A blog written with parents in mind
Prioritizing Types of Savings
We learned in our 2016 Parents, Kids & Money survey that parents are mistakenly prioritizing college savings over retirement savings. When asked which is a higher priority for you and your family, 67% of parents said that saving for their kids' college education was more important than saving for retirement. While it is important to save for your kid's college, it is even more important to actively save for retirement.
Remember that when it comes to retirement, your income may be limited to Social Security, defined benefit plans (like a pension), and personal savings — in fact, personal savings will likely make up a large portion of your retirement income. With kids' college education there are more funding options in addition to personal savings — scholarships, grants, or loans, for example. Keeping this in mind as you prioritize your savings will help you stay focused on the right goals.
When looking at the money you have left over each month, consider all of the things you can be doing with it and prioritize from there. A few suggestions are below, in priority order:
- Emergency Fund — Saving for emergencies is critically important because you never know when an unexpected expense might pop up. Our survey found that 72% of parents do not have sufficient emergency funds to cover at least three months' worth of living expenses, and 49% of parents who do not have an emergency fund at all. Try to save enough to cover 3-6 months worth of expenses, and put those funds in a separate account so you won't be tempted to use it for non-emergencies. Once your emergency fund has sufficient funds, you can stop contributing and re—allocate your savings elsewhere (until you need to use it, and then replenishing the fund goes to the top of the list).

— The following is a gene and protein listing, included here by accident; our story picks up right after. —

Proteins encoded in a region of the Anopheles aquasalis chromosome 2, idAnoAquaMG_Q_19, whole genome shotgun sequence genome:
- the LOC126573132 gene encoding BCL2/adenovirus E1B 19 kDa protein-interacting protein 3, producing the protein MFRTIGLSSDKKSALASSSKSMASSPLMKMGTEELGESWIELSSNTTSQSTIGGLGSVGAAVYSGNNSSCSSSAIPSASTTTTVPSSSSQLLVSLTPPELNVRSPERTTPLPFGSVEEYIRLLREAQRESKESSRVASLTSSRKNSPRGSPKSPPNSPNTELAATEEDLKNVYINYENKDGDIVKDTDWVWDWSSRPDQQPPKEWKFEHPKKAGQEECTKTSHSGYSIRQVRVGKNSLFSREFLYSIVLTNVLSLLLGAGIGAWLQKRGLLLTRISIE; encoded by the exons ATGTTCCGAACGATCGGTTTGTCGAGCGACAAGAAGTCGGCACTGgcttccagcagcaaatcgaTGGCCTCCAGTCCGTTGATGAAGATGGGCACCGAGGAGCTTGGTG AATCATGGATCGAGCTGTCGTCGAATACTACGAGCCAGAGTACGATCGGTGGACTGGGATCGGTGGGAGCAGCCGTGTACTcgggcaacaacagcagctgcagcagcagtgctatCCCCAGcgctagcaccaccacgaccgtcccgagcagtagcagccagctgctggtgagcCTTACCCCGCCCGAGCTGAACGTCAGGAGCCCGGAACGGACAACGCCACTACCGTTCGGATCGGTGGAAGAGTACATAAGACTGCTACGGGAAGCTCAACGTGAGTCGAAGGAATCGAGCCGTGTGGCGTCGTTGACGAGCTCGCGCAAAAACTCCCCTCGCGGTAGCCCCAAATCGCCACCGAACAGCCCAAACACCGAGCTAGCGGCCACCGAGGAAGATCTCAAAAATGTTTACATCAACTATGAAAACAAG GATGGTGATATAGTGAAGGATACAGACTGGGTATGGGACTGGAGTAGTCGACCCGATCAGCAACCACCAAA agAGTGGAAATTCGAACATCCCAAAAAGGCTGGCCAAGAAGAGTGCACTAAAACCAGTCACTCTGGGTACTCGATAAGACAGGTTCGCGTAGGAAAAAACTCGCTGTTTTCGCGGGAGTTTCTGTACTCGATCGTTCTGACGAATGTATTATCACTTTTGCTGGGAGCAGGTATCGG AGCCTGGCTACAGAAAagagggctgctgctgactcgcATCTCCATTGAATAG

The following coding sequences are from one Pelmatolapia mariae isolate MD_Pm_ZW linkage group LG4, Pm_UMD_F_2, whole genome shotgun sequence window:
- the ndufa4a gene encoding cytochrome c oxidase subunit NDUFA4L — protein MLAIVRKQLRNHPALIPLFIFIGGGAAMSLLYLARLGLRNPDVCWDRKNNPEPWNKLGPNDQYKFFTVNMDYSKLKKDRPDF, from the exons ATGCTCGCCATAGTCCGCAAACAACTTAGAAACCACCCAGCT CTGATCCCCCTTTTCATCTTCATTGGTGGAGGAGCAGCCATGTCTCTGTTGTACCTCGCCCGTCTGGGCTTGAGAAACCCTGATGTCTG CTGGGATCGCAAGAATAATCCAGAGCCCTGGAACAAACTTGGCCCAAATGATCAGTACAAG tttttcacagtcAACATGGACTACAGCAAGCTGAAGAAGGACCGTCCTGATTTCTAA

- Retirement Savings — 53% of parents agree with the statement, "If I save 6% of my income toward retirement, I'll have enough money to comfortably retire at age 65." We recommend you save at least 15% of your income towards retirement, including any company match.
- Debt Repayment — We found that parents have, on average, 2.25 types of debt to be paid off. It's important to work toward repaying your debt efficiently to prevent the interest from piling up. Put what you can toward debt each month, and prioritize paying off higher interest debt like credit cards before you tackle lower interest debts, such as student loans.
- College Savings — Save what you can! Instead of letting the total cost of college intimidate you, start by creating a personal goal and working toward it each month. Maybe it's saving for one or two years of college. Maybe it's a specific dollar amount you want to reach — either way, you'll be helping your child in the long run.
- Additional Savings Goals — Save for things like vacation, holiday spending, a new car, or other nice—to—haves with any additional money after you've covered all the essential savings bases.
By following this savings hierarchy, you'll be on your way to being a savings guru in no time.